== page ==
Category Archives: 2012 in Films
In 2010 I watched 517 new-to-me films, last year I watched a whopping 1,117 new-to-me films and this year my new-to-me total comes to 617. I did a pretty great round-up of my year over on my 3rd Anniversary post for the site, so I’m not going to repeat any of that and you can see month-to-month breakdowns of my new-to-me watching here. You can also see my favorite 2012 films here. After the cut, I’ll go through a few highlights of my viewing this year and share with you the one film that topped all of my viewing this year.
Well, here it is – December! I wasn’t able to see as many films as I would have like due to working a lot right after the semester ended, but I did manage to fit in a few really great films before the end of the year. I’ll be posting a little bit later today my end-of-the-year round-up with all of the new-to-me films I watched in 2012, as well as some overall thoughts for me viewing year. That said, I didn’t want to short change December its own post for the month. As always, the list of what I watched as well as five spotlighted films can be found after the cut.
So this month marked the third-annual Noirvember, and I must say I couldn’t be more pleased with the turnout this year. We had people posting on Facebook, Twitter and Tumblr. Not only did I manage a new-to-me Noir film of the day, I also did a noir movie quote of the day every day this month, which I’m sure y’all noticed. I also read a few noir books: The Maltese Falcon by Dashiell Hammett and Laura by Vera Caspary, as well as reading the screenplays for Sunset Blvd. and The Third Man. Although I did manage to see a few non-noir films on the big screen (mostly new releases), a lot of decades went ignored this month. I will try to make up for that in December. Along with the aforementioned 2012 releases, I also go to see two of my favorite films that evaded me when they were first on the big screen at the Castro this month: David Fincher’s Zodiac (in a double with The Game) and Julian Schnable’s The Diving Bell and the Butterfly. All and all, it was a great month for cinema. Also, don’t forget to check out our 2012 Holiday Gift Guide!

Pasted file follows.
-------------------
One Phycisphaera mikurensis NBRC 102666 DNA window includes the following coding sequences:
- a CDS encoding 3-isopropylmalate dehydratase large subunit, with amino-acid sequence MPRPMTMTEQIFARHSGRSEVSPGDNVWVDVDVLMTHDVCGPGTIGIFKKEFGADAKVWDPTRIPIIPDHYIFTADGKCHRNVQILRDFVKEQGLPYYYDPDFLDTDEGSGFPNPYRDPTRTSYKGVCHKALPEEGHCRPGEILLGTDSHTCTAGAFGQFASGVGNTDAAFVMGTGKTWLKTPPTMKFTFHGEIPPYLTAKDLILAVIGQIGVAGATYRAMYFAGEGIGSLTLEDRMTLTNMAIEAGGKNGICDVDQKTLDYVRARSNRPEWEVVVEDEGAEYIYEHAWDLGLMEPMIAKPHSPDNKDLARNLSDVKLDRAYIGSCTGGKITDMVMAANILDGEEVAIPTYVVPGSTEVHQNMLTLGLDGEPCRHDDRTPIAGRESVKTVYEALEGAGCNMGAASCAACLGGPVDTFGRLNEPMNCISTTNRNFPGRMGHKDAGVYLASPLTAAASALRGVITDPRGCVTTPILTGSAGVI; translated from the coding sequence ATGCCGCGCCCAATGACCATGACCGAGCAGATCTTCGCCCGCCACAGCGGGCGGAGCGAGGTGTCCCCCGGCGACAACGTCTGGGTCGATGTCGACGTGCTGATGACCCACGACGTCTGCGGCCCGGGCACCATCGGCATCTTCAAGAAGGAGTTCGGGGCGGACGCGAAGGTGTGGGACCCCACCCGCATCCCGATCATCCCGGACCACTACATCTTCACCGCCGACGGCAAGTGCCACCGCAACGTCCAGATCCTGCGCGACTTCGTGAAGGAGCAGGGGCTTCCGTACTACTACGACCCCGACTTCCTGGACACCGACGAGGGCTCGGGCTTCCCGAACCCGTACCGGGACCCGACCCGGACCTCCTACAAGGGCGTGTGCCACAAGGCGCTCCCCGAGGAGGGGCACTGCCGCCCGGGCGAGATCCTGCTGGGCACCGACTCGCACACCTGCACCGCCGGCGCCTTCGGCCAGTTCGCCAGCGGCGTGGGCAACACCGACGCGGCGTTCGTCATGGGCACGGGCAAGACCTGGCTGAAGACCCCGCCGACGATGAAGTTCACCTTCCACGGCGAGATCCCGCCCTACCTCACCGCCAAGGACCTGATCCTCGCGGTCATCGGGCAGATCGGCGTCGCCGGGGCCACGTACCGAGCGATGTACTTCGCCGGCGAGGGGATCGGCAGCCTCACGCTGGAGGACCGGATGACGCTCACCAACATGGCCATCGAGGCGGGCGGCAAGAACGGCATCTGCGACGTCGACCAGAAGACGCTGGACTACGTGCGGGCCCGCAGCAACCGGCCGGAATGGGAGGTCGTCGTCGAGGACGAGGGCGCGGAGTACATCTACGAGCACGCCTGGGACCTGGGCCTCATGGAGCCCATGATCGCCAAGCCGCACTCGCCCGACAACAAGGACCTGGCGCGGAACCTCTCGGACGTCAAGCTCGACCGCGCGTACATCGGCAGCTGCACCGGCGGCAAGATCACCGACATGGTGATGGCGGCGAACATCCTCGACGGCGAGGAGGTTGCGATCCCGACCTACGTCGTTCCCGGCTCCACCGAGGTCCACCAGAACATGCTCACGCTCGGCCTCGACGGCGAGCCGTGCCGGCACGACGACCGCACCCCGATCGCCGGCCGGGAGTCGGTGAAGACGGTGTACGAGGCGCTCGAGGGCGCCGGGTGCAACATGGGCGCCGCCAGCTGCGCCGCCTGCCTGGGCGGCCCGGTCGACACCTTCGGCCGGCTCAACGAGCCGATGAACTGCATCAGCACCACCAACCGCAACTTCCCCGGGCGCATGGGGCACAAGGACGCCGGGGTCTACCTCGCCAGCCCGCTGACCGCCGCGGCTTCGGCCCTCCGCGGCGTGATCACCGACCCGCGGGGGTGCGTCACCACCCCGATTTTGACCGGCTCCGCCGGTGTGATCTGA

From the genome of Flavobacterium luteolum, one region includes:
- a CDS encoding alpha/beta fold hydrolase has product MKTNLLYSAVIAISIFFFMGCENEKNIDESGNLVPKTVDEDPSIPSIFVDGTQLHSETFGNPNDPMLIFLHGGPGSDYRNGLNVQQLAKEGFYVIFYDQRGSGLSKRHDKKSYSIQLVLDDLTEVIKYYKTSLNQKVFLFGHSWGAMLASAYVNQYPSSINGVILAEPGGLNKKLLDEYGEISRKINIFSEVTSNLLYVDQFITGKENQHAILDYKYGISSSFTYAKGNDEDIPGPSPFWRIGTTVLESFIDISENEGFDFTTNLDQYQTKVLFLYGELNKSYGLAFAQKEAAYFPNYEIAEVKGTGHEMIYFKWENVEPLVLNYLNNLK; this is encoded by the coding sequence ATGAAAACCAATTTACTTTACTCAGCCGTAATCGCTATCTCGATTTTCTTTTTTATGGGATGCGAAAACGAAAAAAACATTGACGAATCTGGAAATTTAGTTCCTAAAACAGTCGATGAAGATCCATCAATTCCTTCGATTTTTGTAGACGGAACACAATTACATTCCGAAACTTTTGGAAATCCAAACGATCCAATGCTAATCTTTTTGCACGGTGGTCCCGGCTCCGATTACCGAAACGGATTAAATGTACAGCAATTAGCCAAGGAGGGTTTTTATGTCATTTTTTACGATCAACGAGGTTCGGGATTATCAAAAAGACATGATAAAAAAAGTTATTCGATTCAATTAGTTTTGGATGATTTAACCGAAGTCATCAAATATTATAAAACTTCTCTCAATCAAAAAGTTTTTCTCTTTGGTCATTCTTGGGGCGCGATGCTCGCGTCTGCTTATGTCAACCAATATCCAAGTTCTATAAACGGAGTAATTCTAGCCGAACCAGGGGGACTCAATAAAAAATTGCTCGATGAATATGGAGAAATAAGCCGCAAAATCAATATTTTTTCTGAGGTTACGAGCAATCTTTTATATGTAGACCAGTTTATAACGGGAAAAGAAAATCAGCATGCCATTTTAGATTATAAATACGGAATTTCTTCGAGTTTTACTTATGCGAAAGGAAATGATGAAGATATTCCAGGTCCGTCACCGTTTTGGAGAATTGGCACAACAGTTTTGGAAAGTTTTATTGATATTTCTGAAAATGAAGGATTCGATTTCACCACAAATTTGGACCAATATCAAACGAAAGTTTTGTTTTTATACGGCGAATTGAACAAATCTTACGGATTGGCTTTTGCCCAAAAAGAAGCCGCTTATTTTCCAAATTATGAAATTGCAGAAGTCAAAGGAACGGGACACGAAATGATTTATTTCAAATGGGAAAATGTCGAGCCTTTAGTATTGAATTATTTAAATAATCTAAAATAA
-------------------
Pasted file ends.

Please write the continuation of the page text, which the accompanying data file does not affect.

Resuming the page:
The bulk of this month was spent watching B-horror films, some of which I really love, others were okay for what they were and a few were downright awful. I also watched a handful of 2012 releases, one of which I will write a little bit more about after the cut. I added a new feature to the site called: Books on Film this month. Speaking of books, the Lew Ayres biography I wrote the foreword for should be out in bookstores/on Amazon today; if you would like to buy it (you should buy it!) you can do so here. If I ever meet you in real life, I will sign it for you. I wasn’t able to do much film watching outside of my one horror movie a day this month, but I did shoot a short film (once it is fully edited, I will post it for y’all to watch) and wrote 92 pages of a feature screenplay, so I think I am doing pretty well all things considered. Oh! I almost forgot, I also got to see Pee-Wee’s Big Adventure and Beetlejuice, as well as the 1979 sexy Frank Langella Dracula at the Castro theatre (other than the Lugosi one, my favorite Dracula) and Something Wild at the Roxie. Yay! for rep theatres!